Neuroscience in Crete

June 30, 2012

After giving a talk at the Areadne Neural Coding meeting in Santorini, Greece, I travelled to Crete to do a few days of exploring. While waiting for the ferry to Crete, I happened upon fellow Areadne attendee, Yiota Poirazi, who invited me to come have dinner with her at her favorite restaurant and also to come and give a talk at the FORTH Institute of Molecular Biology and Biotechnology. I agreed to both, of course. The dinner was the best I had in Greece, and I really enjoyed the chance to visit her institute. Many FORTH scientists attended, as well as some scientists and students from the Neuroscience Program at the nearby University of Crete.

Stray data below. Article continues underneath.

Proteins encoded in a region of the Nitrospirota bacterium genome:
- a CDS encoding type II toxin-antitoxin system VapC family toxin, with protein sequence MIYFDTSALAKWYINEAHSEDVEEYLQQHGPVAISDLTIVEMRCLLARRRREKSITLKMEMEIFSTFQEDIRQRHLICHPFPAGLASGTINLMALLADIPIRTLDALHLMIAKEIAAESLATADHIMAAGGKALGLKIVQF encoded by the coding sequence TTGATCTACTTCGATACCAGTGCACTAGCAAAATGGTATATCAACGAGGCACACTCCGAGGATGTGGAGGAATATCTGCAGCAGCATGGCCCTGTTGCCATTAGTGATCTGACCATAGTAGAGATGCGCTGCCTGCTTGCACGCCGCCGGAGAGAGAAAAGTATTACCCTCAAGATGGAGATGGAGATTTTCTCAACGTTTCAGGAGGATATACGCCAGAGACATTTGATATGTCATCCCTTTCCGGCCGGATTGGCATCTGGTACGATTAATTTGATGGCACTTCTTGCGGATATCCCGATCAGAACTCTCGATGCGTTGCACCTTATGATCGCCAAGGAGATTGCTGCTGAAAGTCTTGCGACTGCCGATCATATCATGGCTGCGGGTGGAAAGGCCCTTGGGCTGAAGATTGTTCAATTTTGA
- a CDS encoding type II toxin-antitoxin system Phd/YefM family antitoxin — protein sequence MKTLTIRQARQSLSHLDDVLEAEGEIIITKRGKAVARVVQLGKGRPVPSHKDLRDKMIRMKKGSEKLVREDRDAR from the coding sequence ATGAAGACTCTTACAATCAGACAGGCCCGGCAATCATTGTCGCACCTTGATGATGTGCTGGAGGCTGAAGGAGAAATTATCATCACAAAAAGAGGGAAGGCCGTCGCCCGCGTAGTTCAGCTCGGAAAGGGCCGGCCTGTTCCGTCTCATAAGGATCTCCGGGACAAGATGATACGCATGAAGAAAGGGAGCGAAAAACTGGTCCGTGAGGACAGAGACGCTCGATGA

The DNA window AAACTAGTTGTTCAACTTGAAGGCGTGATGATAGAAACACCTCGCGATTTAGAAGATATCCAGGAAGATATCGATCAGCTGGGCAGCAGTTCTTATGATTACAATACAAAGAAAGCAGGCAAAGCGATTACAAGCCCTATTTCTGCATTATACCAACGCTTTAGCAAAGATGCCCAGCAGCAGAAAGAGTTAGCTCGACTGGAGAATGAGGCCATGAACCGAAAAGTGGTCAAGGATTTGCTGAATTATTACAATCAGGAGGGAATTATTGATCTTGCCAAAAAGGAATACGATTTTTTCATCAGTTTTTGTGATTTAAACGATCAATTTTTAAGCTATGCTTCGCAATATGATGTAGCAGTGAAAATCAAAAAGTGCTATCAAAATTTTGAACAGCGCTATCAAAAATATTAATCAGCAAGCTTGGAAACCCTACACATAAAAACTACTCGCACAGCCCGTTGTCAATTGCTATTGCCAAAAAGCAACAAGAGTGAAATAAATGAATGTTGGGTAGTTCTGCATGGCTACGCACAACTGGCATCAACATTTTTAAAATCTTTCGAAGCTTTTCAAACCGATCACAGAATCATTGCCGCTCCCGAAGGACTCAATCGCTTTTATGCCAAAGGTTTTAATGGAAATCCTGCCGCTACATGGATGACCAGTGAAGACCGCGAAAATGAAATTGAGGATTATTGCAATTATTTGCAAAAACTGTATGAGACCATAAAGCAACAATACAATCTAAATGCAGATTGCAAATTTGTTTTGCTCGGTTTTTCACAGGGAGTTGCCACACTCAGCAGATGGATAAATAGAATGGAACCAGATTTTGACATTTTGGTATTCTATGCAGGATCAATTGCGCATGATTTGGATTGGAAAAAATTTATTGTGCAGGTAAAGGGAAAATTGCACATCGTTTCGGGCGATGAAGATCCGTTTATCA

One of the most interesting topics that was raised both during my talk and also in later conversations with Yiota (see picture, below) was the degree to which different neural areas show persistent activity. Yiota’s research includes studying mechanisms that enable the brain to make associations between sensory stimuli and aversive outcomes (such as pain or nausea). Those systems integrate information over much longer timescales than the decision-making community is used to thinking about: after all, nausea follows food exposure by up to a few hours and the memory persists sometimes for an organism’s entire life. In any event, I am now headed back to Cold Spring Harbor, armed with a few new ideas for analyses inspired by the conversations in Greece.

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